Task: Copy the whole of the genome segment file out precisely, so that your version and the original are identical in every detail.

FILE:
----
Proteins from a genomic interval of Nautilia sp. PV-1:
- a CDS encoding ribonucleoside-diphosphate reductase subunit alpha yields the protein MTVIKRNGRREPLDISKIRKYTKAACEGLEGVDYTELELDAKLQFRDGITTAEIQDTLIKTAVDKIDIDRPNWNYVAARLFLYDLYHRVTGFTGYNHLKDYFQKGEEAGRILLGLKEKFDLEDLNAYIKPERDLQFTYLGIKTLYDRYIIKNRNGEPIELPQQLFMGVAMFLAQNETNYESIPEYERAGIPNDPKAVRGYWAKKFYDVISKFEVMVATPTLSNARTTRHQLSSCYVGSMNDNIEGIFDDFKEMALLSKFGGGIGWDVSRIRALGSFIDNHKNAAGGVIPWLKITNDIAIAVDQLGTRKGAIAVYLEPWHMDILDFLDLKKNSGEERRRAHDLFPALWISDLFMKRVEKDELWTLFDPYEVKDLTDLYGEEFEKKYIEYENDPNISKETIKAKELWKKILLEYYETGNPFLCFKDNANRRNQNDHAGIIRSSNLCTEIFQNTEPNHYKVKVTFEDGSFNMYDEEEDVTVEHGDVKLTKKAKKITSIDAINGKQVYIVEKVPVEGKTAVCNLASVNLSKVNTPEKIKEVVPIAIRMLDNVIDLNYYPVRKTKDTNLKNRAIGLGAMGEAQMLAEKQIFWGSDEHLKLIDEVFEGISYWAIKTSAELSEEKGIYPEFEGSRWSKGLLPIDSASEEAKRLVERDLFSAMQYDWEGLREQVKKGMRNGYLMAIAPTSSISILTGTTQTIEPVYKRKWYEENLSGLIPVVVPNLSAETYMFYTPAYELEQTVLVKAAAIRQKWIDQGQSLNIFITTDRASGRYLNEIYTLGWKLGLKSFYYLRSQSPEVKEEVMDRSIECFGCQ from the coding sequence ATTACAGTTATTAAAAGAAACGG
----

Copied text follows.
Proteins from a genomic interval of Nautilia sp. PV-1:
- a CDS encoding ribonucleoside-diphosphate reductase subunit alpha yields the protein MTVIKRNGRREPLDISKIRKYTKAACEGLEGVDYTELELDAKLQFRDGITTAEIQDTLIKTAVDKIDIDRPNWNYVAARLFLYDLYHRVTGFTGYNHLKDYFQKGEEAGRILLGLKEKFDLEDLNAYIKPERDLQFTYLGIKTLYDRYIIKNRNGEPIELPQQLFMGVAMFLAQNETNYESIPEYERAGIPNDPKAVRGYWAKKFYDVISKFEVMVATPTLSNARTTRHQLSSCYVGSMNDNIEGIFDDFKEMALLSKFGGGIGWDVSRIRALGSFIDNHKNAAGGVIPWLKITNDIAIAVDQLGTRKGAIAVYLEPWHMDILDFLDLKKNSGEERRRAHDLFPALWISDLFMKRVEKDELWTLFDPYEVKDLTDLYGEEFEKKYIEYENDPNISKETIKAKELWKKILLEYYETGNPFLCFKDNANRRNQNDHAGIIRSSNLCTEIFQNTEPNHYKVKVTFEDGSFNMYDEEEDVTVEHGDVKLTKKAKKITSIDAINGKQVYIVEKVPVEGKTAVCNLASVNLSKVNTPEKIKEVVPIAIRMLDNVIDLNYYPVRKTKDTNLKNRAIGLGAMGEAQMLAEKQIFWGSDEHLKLIDEVFEGISYWAIKTSAELSEEKGIYPEFEGSRWSKGLLPIDSASEEAKRLVERDLFSAMQYDWEGLREQVKKGMRNGYLMAIAPTSSISILTGTTQTIEPVYKRKWYEENLSGLIPVVVPNLSAETYMFYTPAYELEQTVLVKAAAIRQKWIDQGQSLNIFITTDRASGRYLNEIYTLGWKLGLKSFYYLRSQSPEVKEEVMDRSIECFGCQ from the coding sequence ATTACAGTTATTAAAAGAAACGG